My homebrew store recently started carrying coffee malt so I decided to give it a try. It comes in at 175 °L, which is pretty dark. After purchasing a one pound bag of it I did find that it has some coffee aroma, but not enough. My wife is a big coffee drinker and grinds her own beans. This lead me to take 4oz. of cold water and 10 whole coffee beans. I put the beans in the water and left them in the water for a week. I dumped the results before I realized that I should grab a picture, but the color addition from the whole bean was not very high. However, the aroma and taste were very noticeable. Better yet, the aroma and flavor additions happened after a day or so, and the color didn’t change until day three.
I then structured a recipe around what I wanted to the malt to taste like. I knew that I wanted a toasty, roasty flavor. I also needed some sweetness to balance out the harsh roasted flavors. I had some crystal malts on hand to give some sweetness and light color additions as well as half a pound of Carabrown to give a toasted flavor. Below is what I came up with.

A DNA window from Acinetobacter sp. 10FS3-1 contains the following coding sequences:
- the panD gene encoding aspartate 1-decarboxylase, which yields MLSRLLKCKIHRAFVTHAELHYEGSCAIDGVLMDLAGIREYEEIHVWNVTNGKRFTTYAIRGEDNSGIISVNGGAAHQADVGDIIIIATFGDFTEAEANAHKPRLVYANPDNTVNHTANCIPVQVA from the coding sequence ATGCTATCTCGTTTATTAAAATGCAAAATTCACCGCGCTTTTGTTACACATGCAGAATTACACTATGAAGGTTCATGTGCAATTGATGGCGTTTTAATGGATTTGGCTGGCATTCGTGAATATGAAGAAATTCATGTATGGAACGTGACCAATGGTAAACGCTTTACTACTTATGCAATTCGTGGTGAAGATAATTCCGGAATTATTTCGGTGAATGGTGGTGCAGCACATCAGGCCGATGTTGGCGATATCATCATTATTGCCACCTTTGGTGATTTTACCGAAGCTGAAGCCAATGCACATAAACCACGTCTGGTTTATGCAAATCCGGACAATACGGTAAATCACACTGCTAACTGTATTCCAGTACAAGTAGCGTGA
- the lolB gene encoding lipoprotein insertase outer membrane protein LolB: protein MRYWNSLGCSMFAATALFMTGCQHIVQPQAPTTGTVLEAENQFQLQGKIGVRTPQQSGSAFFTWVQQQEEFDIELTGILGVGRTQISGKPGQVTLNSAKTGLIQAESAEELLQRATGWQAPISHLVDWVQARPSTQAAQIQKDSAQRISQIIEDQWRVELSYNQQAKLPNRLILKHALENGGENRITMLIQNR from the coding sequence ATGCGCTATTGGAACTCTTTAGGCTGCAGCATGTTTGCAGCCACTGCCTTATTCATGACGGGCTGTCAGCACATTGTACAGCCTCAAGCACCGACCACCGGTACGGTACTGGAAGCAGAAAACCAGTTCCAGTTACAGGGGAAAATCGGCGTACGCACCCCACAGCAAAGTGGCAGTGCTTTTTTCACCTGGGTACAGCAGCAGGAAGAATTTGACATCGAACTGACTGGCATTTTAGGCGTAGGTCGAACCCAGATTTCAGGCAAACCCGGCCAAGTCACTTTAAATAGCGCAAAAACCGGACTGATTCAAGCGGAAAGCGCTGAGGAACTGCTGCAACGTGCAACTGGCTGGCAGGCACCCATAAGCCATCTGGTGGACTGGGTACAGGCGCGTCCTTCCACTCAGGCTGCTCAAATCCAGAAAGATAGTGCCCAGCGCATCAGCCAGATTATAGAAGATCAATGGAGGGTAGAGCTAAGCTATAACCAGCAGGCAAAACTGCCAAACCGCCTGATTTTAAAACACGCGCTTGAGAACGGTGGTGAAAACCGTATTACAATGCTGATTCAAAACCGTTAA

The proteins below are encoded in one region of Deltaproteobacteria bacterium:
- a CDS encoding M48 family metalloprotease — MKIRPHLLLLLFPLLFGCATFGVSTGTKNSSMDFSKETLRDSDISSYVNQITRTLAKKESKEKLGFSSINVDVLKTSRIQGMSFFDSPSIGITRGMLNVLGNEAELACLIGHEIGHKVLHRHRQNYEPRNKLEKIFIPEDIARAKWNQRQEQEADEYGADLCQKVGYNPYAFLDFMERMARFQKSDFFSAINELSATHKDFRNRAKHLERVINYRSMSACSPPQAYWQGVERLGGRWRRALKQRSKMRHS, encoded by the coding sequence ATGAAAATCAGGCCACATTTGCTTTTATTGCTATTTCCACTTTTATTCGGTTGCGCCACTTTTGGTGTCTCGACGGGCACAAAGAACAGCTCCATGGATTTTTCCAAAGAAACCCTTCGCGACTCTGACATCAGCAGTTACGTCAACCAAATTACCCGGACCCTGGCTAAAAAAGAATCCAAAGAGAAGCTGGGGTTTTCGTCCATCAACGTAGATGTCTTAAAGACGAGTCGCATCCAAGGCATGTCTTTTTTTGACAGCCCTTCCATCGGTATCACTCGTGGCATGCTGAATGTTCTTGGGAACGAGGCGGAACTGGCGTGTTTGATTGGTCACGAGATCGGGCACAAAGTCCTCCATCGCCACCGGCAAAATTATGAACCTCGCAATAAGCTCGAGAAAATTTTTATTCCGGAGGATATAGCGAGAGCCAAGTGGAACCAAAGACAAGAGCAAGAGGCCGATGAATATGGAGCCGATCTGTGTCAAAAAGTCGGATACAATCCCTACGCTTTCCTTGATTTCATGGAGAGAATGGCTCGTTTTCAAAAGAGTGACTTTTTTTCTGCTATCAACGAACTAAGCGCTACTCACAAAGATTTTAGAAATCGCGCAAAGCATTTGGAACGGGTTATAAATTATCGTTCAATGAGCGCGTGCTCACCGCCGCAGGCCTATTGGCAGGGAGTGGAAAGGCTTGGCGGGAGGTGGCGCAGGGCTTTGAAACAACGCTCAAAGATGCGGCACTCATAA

10 lbs. 2-row
1/2 lb. Carabrown (60 °L)
1/2 lb. Coffee malt
1/4 lb. Crystal 80
1/2 lb. Light brown sugar
1/2 oz. Magnum @ 60 mins
1/2 oz. Magnum @ 15 mins
The final beer is expected to have the following specs:
According to Wikipedia and a number of other sources that I checked amber ales can fall in anywhere between 15-33 SRM. I went on the lighter side so that any color addition from the whole beans would still keep the beer in the proper range.